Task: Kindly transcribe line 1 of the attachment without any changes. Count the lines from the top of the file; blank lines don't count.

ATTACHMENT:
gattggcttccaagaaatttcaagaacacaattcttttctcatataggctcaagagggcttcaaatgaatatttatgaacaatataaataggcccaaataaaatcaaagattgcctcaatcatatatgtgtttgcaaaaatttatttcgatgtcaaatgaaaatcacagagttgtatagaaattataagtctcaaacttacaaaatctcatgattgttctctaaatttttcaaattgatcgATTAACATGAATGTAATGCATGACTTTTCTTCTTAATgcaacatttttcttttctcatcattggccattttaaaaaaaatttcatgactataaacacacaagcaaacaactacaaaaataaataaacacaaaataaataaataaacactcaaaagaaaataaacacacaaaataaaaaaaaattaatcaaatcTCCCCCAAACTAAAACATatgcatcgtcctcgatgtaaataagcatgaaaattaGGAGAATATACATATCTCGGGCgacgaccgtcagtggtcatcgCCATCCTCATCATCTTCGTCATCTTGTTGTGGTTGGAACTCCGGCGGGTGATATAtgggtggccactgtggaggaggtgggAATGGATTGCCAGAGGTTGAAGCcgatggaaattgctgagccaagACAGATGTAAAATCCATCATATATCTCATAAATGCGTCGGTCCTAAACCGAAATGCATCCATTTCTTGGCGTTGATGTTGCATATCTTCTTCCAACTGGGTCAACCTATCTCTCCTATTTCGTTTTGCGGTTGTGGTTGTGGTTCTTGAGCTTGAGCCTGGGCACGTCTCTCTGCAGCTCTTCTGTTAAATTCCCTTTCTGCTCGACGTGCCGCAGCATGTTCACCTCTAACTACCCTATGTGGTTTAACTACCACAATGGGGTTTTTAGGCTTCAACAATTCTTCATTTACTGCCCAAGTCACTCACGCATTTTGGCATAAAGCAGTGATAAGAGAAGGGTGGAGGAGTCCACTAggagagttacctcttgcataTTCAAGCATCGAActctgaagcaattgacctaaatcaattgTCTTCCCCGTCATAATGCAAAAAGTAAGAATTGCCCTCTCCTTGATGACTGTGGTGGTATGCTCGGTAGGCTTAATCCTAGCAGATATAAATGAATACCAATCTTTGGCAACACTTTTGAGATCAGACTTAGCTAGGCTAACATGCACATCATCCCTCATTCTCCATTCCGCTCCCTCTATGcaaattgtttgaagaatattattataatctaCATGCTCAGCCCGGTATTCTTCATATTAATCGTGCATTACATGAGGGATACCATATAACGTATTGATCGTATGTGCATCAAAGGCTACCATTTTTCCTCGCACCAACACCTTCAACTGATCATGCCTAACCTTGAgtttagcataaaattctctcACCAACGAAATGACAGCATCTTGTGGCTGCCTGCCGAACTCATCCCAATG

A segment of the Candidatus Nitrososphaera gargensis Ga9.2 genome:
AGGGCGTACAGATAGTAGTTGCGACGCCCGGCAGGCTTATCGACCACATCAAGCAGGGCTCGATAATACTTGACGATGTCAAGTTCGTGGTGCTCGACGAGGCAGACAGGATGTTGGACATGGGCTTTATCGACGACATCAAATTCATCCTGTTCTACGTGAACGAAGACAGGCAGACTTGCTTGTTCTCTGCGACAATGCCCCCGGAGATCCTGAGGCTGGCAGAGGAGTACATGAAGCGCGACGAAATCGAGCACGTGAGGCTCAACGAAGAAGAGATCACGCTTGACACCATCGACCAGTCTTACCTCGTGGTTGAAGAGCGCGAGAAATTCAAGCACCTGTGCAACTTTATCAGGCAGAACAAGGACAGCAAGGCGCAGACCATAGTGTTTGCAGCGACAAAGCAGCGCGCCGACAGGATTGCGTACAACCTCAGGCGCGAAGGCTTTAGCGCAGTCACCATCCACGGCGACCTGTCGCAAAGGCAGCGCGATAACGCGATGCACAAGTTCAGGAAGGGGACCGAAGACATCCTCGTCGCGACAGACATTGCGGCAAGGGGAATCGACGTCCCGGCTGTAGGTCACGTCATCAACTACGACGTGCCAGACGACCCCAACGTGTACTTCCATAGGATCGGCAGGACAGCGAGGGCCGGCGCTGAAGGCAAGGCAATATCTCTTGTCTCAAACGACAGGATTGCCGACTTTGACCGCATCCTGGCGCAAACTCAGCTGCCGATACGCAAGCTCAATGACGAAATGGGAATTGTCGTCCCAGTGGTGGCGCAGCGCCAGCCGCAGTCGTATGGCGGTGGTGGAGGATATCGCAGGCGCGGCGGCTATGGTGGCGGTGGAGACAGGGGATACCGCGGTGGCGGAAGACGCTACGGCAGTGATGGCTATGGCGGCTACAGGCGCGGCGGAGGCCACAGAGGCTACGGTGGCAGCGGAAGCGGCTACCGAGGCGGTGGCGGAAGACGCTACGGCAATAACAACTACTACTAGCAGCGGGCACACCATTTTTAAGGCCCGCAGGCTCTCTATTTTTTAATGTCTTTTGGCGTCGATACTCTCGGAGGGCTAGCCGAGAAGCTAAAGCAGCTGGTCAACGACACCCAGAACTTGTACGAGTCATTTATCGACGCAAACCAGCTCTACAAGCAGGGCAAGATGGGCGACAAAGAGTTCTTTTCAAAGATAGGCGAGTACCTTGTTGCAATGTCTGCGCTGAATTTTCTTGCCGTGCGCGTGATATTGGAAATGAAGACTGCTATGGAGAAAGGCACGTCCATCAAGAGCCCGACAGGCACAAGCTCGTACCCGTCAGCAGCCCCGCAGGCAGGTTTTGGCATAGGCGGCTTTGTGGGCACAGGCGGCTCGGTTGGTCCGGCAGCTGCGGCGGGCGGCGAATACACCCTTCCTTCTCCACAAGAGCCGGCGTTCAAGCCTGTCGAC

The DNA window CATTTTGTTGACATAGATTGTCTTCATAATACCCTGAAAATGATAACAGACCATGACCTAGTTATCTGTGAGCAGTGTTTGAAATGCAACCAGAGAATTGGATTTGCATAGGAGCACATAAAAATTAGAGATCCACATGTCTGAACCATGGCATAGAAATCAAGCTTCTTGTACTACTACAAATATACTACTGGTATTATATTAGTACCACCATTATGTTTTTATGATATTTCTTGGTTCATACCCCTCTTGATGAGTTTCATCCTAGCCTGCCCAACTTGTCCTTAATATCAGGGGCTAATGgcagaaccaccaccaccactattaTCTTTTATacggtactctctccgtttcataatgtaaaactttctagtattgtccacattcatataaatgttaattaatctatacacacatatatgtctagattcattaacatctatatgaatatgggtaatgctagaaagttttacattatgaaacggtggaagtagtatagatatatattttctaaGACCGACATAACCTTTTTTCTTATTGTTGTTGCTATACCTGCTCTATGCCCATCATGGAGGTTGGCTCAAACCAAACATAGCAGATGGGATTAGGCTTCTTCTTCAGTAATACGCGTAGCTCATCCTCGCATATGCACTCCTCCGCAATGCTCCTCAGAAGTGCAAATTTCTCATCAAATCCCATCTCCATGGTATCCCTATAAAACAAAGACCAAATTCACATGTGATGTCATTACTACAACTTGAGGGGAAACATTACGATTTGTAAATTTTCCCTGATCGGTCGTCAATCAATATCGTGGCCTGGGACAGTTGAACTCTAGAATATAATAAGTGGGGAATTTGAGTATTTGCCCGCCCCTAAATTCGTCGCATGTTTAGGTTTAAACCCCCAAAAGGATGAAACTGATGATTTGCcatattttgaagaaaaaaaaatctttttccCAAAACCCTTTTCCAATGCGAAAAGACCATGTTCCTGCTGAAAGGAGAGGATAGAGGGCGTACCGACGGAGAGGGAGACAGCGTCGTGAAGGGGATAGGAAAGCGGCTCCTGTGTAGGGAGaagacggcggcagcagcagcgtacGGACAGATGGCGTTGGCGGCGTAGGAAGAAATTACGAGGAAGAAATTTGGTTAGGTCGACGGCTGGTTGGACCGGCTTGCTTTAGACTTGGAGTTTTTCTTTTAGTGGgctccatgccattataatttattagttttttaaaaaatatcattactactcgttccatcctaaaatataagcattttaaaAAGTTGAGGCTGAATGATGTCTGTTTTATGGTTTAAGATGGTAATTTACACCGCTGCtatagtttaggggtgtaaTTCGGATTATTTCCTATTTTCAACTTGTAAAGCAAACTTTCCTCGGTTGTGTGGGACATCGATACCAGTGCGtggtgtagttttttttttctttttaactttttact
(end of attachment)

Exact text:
gattggcttccaagaaatttcaagaacacaattcttttctcatataggctcaagagggcttcaaatgaatatttatgaacaatataaataggcccaaataaaatcaaagattgcctcaatcatatatgtgtttgcaaaaatttatttcgatgtcaaatgaaaatcacagagttgtatagaaattataagtctcaaacttacaaaatctcatgattgttctctaaatttttcaaattgatcgATTAACATGAATGTAATGCATGACTTTTCTTCTTAATgcaacatttttcttttctcatcattggccattttaaaaaaaatttcatgactataaacacacaagcaaacaactacaaaaataaataaacacaaaataaataaataaacactcaaaagaaaataaacacacaaaataaaaaaaaattaatcaaatcTCCCCCAAACTAAAACATatgcatcgtcctcgatgtaaataagcatgaaaattaGGAGAATATACATATCTCGGGCgacgaccgtcagtggtcatcgCCATCCTCATCATCTTCGTCATCTTGTTGTGGTTGGAACTCCGGCGGGTGATATAtgggtggccactgtggaggaggtgggAATGGATTGCCAGAGGTTGAAGCcgatggaaattgctgagccaagACAGATGTAAAATCCATCATATATCTCATAAATGCGTCGGTCCTAAACCGAAATGCATCCATTTCTTGGCGTTGATGTTGCATATCTTCTTCCAACTGGGTCAACCTATCTCTCCTATTTCGTTTTGCGGTTGTGGTTGTGGTTCTTGAGCTTGAGCCTGGGCACGTCTCTCTGCAGCTCTTCTGTTAAATTCCCTTTCTGCTCGACGTGCCGCAGCATGTTCACCTCTAACTACCCTATGTGGTTTAACTACCACAATGGGGTTTTTAGGCTTCAACAATTCTTCATTTACTGCCCAAGTCACTCACGCATTTTGGCATAAAGCAGTGATAAGAGAAGGGTGGAGGAGTCCACTAggagagttacctcttgcataTTCAAGCATCGAActctgaagcaattgacctaaatcaattgTCTTCCCCGTCATAATGCAAAAAGTAAGAATTGCCCTCTCCTTGATGACTGTGGTGGTATGCTCGGTAGGCTTAATCCTAGCAGATATAAATGAATACCAATCTTTGGCAACACTTTTGAGATCAGACTTAGCTAGGCTAACATGCACATCATCCCTCATTCTCCATTCCGCTCCCTCTATGcaaattgtttgaagaatattattataatctaCATGCTCAGCCCGGTATTCTTCATATTAATCGTGCATTACATGAGGGATACCATATAACGTATTGATCGTATGTGCATCAAAGGCTACCATTTTTCCTCGCACCAACACCTTCAACTGATCATGCCTAACCTTGAgtttagcataaaattctctcACCAACGAAATGACAGCATCTTGTGGCTGCCTGCCGAACTCATCCCAATG